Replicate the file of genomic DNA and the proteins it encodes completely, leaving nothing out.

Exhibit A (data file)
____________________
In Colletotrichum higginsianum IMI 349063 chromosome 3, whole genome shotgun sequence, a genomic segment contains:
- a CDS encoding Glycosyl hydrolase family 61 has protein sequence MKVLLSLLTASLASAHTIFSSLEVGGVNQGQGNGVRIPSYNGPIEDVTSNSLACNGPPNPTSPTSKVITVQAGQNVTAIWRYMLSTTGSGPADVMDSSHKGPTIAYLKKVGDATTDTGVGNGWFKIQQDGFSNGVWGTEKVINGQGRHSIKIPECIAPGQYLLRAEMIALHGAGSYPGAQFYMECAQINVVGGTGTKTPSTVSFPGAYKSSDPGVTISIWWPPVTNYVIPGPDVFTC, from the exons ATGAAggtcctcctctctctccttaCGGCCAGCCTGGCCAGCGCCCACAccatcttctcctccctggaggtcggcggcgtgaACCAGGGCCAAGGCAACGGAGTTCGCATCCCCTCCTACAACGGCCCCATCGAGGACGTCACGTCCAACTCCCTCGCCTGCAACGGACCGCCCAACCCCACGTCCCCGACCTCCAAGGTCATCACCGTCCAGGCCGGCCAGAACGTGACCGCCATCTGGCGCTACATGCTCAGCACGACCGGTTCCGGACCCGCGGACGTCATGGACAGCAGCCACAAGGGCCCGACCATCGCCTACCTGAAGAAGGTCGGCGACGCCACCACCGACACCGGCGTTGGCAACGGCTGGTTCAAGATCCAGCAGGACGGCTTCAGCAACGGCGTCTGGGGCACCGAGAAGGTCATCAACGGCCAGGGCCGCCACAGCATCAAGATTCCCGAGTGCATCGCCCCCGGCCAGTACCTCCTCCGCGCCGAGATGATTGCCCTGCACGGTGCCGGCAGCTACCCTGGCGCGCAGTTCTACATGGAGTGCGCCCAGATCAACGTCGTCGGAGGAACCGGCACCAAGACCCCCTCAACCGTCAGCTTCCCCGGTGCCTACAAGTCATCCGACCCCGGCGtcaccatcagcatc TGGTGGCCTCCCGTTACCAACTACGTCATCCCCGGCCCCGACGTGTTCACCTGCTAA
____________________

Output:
In Colletotrichum higginsianum IMI 349063 chromosome 3, whole genome shotgun sequence, a genomic segment contains:
- a CDS encoding Glycosyl hydrolase family 61 has protein sequence MKVLLSLLTASLASAHTIFSSLEVGGVNQGQGNGVRIPSYNGPIEDVTSNSLACNGPPNPTSPTSKVITVQAGQNVTAIWRYMLSTTGSGPADVMDSSHKGPTIAYLKKVGDATTDTGVGNGWFKIQQDGFSNGVWGTEKVINGQGRHSIKIPECIAPGQYLLRAEMIALHGAGSYPGAQFYMECAQINVVGGTGTKTPSTVSFPGAYKSSDPGVTISIWWPPVTNYVIPGPDVFTC, from the exons ATGAAggtcctcctctctctccttaCGGCCAGCCTGGCCAGCGCCCACAccatcttctcctccctggaggtcggcggcgtgaACCAGGGCCAAGGCAACGGAGTTCGCATCCCCTCCTACAACGGCCCCATCGAGGACGTCACGTCCAACTCCCTCGCCTGCAACGGACCGCCCAACCCCACGTCCCCGACCTCCAAGGTCATCACCGTCCAGGCCGGCCAGAACGTGACCGCCATCTGGCGCTACATGCTCAGCACGACCGGTTCCGGACCCGCGGACGTCATGGACAGCAGCCACAAGGGCCCGACCATCGCCTACCTGAAGAAGGTCGGCGACGCCACCACCGACACCGGCGTTGGCAACGGCTGGTTCAAGATCCAGCAGGACGGCTTCAGCAACGGCGTCTGGGGCACCGAGAAGGTCATCAACGGCCAGGGCCGCCACAGCATCAAGATTCCCGAGTGCATCGCCCCCGGCCAGTACCTCCTCCGCGCCGAGATGATTGCCCTGCACGGTGCCGGCAGCTACCCTGGCGCGCAGTTCTACATGGAGTGCGCCCAGATCAACGTCGTCGGAGGAACCGGCACCAAGACCCCCTCAACCGTCAGCTTCCCCGGTGCCTACAAGTCATCCGACCCCGGCGtcaccatcagcatc TGGTGGCCTCCCGTTACCAACTACGTCATCCCCGGCCCCGACGTGTTCACCTGCTAA